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Kentucky water treatment plants exceed quality standards in 2018, meet state goals of AWOP


The Kentucky Energy and Environment Cabinet’s Division of Water has recognized 37 surface water treatment plants in Kentucky for meeting the goals of Kentucky’s Area-Wide Optimization Program (AWOP) for 2018.

AWOP is a multi-state initiative administered through the U.S. Environmental Protection Agency. The purpose of AWOP is to encourage drinking water systems to voluntarily achieve optimization goals that are more stringent than current regulations. Twenty-six states, including Kentucky, participate in AWOP. All of Kentucky’s public water systems are encouraged to participate in AWOP in order to provide the highest quality drinking water to their customers.

AWOP promotes improving the operation of existing facilities rather than implementing costly capital improvements. In doing so, the program provides tools and approaches for drinking water systems to meet water quality optimization goals and provide an increased and sustainable level of public health protection to consumers.

In particular, the program emphasizes the reduction of turbidity and disinfection by-products through the drinking water treatment process. Turbidity, or cloudiness, is a measurement of particles in water including soil, algae, bacteria, viruses and other substances. Disinfection by-products are formed when chlorine, which is used for disinfection, reacts with organic material found in the source water. 

Participating systems that meet the high standards of AWOP receive certificates in recognition of their accomplishments. “Together, these 37 drinking water treatment plants serve nearly one million Kentuckians,” said Jackie Logsdon, the Kentucky AWOP Coordinator. “This achievement demonstrates a high level of commitment to public health protection. The drinking water operators deserve our recognition and appreciation for optimizing operations and performance, allowing them to exceed requirements of the Safe Drinking Water Act.”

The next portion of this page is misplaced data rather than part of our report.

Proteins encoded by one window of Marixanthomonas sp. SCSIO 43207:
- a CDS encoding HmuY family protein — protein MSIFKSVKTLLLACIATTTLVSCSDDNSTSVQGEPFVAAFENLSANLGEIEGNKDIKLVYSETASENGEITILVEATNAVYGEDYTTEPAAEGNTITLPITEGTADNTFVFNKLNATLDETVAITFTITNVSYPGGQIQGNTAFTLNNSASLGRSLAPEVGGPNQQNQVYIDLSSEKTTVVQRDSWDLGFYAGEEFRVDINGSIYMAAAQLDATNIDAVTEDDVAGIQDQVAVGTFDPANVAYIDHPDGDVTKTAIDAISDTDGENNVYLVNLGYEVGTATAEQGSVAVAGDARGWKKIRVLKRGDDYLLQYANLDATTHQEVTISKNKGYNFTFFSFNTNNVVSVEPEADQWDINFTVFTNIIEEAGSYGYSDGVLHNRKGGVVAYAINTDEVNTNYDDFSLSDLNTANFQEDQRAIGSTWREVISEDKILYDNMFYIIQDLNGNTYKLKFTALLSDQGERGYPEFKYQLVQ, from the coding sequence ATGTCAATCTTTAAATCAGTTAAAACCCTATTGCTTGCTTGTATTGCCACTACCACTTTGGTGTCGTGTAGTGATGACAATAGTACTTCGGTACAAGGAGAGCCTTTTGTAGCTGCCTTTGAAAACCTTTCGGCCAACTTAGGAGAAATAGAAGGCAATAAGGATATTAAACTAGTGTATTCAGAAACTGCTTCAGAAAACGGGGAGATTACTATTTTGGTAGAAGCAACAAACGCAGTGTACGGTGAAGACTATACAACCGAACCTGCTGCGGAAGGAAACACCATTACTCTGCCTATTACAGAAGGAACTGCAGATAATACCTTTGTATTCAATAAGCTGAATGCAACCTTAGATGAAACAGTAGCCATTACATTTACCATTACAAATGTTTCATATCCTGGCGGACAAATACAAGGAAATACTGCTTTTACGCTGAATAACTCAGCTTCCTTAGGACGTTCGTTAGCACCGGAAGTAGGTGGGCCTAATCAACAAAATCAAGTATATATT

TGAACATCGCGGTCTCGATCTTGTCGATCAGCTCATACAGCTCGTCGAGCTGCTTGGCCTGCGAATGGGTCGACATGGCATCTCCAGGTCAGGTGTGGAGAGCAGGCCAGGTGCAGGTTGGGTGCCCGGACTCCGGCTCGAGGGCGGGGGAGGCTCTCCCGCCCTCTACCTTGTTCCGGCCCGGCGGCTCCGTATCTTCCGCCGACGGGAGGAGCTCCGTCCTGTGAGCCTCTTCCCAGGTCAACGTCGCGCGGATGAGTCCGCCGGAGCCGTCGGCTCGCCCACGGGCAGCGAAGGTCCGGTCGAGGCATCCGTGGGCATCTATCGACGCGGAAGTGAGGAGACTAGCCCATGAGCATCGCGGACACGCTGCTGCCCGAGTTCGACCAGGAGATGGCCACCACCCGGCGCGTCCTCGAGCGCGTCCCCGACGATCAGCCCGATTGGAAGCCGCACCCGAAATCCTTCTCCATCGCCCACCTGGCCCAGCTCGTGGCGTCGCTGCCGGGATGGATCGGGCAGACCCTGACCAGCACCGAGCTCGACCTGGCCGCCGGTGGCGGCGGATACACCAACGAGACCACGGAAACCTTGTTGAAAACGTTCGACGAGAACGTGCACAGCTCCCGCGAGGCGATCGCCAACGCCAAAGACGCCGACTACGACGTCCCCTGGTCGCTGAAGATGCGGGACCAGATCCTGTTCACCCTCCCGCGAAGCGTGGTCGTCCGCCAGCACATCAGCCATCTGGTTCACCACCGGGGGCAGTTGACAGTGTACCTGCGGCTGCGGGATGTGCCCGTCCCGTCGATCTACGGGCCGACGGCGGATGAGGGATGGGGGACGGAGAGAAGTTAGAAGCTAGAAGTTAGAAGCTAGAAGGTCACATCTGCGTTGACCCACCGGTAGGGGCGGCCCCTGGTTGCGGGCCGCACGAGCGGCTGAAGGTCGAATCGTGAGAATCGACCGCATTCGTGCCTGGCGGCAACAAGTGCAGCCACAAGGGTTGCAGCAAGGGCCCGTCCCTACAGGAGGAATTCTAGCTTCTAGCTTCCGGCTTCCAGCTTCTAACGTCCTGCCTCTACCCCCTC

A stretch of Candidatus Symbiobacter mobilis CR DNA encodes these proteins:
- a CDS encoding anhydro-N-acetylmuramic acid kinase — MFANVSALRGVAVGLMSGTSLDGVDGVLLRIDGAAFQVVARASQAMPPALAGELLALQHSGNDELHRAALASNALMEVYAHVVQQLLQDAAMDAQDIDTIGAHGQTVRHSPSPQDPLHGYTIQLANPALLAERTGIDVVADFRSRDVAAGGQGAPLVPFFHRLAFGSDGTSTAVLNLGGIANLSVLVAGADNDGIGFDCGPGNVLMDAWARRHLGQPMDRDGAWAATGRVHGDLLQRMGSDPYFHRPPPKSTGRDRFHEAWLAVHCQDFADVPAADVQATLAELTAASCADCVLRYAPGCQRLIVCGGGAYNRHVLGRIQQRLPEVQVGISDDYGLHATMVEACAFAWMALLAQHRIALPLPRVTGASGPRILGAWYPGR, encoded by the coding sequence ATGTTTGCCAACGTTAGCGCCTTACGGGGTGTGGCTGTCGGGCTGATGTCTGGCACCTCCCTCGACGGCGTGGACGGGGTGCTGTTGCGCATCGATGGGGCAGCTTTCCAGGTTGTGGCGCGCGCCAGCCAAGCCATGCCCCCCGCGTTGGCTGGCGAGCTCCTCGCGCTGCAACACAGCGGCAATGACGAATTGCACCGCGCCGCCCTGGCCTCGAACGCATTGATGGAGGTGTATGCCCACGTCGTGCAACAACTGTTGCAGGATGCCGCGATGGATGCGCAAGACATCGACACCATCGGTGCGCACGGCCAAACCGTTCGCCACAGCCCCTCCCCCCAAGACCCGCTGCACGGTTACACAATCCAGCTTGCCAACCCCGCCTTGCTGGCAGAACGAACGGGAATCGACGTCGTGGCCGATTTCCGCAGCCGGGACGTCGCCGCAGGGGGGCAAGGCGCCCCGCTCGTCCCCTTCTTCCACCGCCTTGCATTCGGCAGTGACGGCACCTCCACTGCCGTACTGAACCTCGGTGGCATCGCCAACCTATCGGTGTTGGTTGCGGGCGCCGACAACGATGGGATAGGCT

Two water treatment plants received an AWOP Champion Award. This award takes into account the high level of turbidity optimization achieved, as well as the system’s overall compliance record for the previous three years. Glasgow Water Company was awarded the 2018 Champion Award for a large drinking water treatment plant (designed to produce 3 million or more gallons of water a day). Burkesville Water Works received the 2018 Champion Award for a small drinking water treatment plant (designed to treat less than 3 million gallons of water a day).

Fourteen AWOP drinking water systems received special recognition for achieving the AWOP turbidity goals 100 percent of the time in 2018. These include Barbourville Water and Electric, Bullock Pen Water District, Cave Run Regional Water Commission, Glasgow Water Company – Plant A, Jackson County Water Association, Jamestown Municipal Water Works, Laurel County Water District No. 2, Lawrenceburg Water and Sewer Department, Liberty Water Works, London Utility Commission, Louisa Water Department, Rattlesnake Ridge Water District, Western Fleming Water District, and Wood Creek Water District.

The following drinking water systems also received a certificate for meeting the AWOP turbidity criteria in 2018:

•Barbourville Water and Electric
•Bullock Pen Water District
•Burkesville Water Works
•Cave Run Regional Water Commission
•Central City Water and Sewer
•Century Aluminum
•Cynthiana Municipal Water Works
•Franklin Water Works
•Glasgow Water Company – Plants A and B
•Hardin County Water District No. 2 – Plants A and B
•Hodgenville Water Works
•Hopkinsville Water Environment Authority
•Jackson County Water Association
•Jackson Municipal Water Works
•Jamestown Municipal Water Works
•Kentucky American Water – Plants B and C
•Kentucky State Penitentiary
•Laurel County Water District No. 2
•Lawrenceburg Water and Sewer Department
•Leitchfield Water Works
•Liberty Water Works
•Logan Todd Regional Water Commission
•London Utility Commission
•Louisa Water Department
•Madisonville Light and Water
•McCreary County Water District – Plant B
•Monroe County Water District
•Morehead State University
•Ohio County Water District
•Rattlesnake Ridge Water District
•Stanford Water Works
•Versailles Water System
•Western Fleming Water District
•Wood Creek Water District

The following drinking water system received a certificate for meeting the AWOP disinfection by-products criteria in 2018:

•Franklin Water Works

Find additional information about AWOP here or contact Jackie Logsdon at jackie.logsdon@ky.gov or 270-824-7529.

From Energy and Environment Cabinet


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